6.9 quake: 'We dodged a bullet,' Northern California official says

After a magnitude 6.9 earthquake struck off the coast of Northern California, Humboldt County Sheriff's Lt. Steve Knight said Monday the region "dodged a bullet."

"We had some alarms go off and other than that we dodged a bullet," Knight said. "This easily could have been a catastrophe that could have caused a lot of damage," he told the Times-Standard.


The earthquake is the largest to hit the West Coast since the magnitude 7.2 Baja California quake in 2010.

The temblor, which struck less than 55 miles from McKinleyville, Fortuna, Eureka and Ferndale, was followed by at least 13 aftershocks as large as magnitude 4.6, according to the U.S. Geological Survey.

Sgt. Brian Stephens of the Eureka Police Department said as of about 6:15 a.m. Monday that "we have not had one report of damage anywhere in the city."

"Definitely a change from the last one we had," Stephens said, referring to the magnitude 6.5 earthquake that rocked Eureka in January 2010. "This one was the exact same magnitude almost ... This was a roller and the other was more or less a violent shaking."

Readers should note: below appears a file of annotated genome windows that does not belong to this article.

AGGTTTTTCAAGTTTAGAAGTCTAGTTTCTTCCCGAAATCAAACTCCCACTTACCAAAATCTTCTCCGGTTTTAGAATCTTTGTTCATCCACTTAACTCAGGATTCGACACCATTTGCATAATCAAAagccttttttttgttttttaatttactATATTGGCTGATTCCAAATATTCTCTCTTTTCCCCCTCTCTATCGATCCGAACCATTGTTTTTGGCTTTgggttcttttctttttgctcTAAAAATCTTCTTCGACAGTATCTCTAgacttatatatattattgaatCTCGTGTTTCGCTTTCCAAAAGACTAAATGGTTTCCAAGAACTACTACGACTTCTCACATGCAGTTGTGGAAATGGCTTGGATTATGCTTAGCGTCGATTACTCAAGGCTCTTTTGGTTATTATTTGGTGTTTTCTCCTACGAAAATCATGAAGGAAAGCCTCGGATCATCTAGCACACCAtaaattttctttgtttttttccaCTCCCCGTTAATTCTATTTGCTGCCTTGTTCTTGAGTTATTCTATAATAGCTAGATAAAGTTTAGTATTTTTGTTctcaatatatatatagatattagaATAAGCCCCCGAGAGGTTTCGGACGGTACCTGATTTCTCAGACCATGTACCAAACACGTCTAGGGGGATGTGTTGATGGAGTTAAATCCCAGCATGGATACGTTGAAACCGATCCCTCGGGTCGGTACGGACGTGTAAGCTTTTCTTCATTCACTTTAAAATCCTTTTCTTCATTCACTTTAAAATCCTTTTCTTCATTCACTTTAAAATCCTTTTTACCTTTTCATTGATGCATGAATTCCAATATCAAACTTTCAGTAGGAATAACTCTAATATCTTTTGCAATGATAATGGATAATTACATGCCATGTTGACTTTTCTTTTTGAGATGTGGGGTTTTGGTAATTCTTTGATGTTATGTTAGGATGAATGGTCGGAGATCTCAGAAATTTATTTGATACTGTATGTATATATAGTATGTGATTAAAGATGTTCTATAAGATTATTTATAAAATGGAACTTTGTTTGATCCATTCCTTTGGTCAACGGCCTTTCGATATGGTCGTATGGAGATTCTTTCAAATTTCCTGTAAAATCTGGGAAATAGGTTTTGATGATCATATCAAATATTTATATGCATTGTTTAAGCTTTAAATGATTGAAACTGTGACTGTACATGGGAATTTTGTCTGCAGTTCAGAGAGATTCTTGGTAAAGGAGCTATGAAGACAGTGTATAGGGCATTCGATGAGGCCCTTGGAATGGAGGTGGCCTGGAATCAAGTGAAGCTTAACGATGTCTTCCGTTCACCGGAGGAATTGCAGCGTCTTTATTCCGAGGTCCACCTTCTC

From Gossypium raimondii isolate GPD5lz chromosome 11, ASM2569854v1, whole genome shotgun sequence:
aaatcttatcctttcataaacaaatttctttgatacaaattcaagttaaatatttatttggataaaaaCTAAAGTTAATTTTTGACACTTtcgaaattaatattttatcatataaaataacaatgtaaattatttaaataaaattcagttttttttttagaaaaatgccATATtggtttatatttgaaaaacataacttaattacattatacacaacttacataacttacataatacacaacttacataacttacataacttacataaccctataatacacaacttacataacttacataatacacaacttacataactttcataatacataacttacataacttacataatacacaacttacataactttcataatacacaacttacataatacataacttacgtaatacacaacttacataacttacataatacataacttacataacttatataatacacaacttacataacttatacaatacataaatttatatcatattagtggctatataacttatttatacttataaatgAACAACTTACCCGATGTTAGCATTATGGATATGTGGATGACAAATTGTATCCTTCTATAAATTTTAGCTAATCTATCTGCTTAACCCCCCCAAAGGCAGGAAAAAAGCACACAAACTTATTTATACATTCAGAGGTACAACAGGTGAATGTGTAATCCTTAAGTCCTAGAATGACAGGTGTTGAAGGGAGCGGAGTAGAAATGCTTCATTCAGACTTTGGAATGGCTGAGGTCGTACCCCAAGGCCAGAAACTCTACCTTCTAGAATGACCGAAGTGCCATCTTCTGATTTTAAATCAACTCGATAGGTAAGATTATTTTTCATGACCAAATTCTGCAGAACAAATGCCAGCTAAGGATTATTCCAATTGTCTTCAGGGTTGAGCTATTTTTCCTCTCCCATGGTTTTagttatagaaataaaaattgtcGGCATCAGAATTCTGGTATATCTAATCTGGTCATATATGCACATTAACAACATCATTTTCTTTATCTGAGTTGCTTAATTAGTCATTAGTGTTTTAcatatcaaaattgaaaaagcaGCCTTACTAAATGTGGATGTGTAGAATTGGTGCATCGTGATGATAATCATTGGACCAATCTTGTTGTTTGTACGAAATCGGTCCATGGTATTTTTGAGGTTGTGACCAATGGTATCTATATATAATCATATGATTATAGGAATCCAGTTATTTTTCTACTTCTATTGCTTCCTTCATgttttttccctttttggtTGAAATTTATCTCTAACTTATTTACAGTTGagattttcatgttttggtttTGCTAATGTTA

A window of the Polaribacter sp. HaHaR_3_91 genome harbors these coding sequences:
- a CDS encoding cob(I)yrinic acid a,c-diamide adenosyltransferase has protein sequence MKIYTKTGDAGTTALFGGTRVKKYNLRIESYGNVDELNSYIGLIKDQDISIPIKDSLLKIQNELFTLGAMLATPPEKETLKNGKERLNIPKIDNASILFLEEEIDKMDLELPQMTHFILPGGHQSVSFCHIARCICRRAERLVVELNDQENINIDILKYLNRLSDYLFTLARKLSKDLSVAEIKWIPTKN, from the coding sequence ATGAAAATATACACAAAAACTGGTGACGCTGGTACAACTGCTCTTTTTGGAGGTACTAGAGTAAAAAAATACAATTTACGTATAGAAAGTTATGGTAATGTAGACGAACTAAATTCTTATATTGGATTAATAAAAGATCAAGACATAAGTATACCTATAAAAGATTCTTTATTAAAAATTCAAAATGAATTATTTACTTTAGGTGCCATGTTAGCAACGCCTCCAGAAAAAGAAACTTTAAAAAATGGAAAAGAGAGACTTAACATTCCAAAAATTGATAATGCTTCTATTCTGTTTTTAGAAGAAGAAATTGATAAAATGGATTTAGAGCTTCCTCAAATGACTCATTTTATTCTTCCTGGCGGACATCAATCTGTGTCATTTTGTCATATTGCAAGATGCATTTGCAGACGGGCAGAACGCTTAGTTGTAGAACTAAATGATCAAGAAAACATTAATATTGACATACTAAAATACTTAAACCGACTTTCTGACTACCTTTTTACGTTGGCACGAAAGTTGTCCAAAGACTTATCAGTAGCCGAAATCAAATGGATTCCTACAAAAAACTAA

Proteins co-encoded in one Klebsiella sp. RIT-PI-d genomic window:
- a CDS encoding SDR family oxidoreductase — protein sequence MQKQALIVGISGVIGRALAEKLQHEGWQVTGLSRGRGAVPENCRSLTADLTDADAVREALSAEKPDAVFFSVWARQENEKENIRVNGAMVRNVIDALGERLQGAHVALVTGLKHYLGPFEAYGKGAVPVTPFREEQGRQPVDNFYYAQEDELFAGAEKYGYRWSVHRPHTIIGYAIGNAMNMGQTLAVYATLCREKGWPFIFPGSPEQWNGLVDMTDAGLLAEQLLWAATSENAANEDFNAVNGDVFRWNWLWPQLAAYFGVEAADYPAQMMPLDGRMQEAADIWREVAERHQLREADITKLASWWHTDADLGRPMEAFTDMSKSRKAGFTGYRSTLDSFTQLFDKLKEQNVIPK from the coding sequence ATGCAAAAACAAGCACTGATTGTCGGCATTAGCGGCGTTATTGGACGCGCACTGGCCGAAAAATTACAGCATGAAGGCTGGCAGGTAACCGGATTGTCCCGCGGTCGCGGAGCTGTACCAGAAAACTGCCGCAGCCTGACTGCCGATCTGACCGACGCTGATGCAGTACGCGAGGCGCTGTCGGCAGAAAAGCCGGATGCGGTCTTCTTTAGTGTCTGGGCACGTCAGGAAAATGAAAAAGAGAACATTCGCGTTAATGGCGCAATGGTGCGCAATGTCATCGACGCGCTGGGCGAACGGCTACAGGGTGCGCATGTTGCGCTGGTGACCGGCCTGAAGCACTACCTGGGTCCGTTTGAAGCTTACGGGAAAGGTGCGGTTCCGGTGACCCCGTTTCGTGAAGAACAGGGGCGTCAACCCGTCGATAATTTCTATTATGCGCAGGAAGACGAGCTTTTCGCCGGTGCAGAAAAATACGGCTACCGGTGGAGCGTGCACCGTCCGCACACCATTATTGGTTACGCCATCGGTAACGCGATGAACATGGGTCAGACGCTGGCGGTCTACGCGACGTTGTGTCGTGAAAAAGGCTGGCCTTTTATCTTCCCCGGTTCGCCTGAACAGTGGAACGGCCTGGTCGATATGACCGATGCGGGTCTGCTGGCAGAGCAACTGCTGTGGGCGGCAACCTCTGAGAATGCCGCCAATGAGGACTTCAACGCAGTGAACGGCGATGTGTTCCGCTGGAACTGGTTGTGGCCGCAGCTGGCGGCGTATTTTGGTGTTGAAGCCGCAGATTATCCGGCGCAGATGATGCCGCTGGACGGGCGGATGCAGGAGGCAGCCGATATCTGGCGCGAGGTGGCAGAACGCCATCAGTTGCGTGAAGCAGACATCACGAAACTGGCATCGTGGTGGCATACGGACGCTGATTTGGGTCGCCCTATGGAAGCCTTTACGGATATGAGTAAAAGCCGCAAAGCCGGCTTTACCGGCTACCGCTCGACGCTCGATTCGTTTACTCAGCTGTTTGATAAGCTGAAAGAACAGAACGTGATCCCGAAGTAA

Stephens said it was his understanding the quake Sunday night, which hit at 10:18 p.m., lasted as long as 38 seconds.

"It was definitely a long one," he said.

Stephens was out on a call when the quake struck and said his "car was rocking back and forth."

"I thought someone was shoving my car back and forth, looked around and nobody was there. Then I realized what was happening."

There were also no immediate reports of damage or injury anywhere else in Humboldt County and no tsunami warnings were immediately issued overnight.

A resident of Ferndale, Raquel Maytorena, 52, felt the earthquake in her nearly 100-year-old home about a mile from the coast.
"It just kept going and going, very slowly and softly. It was not violent," she said. "It almost felt like you were in a boat that was rocking."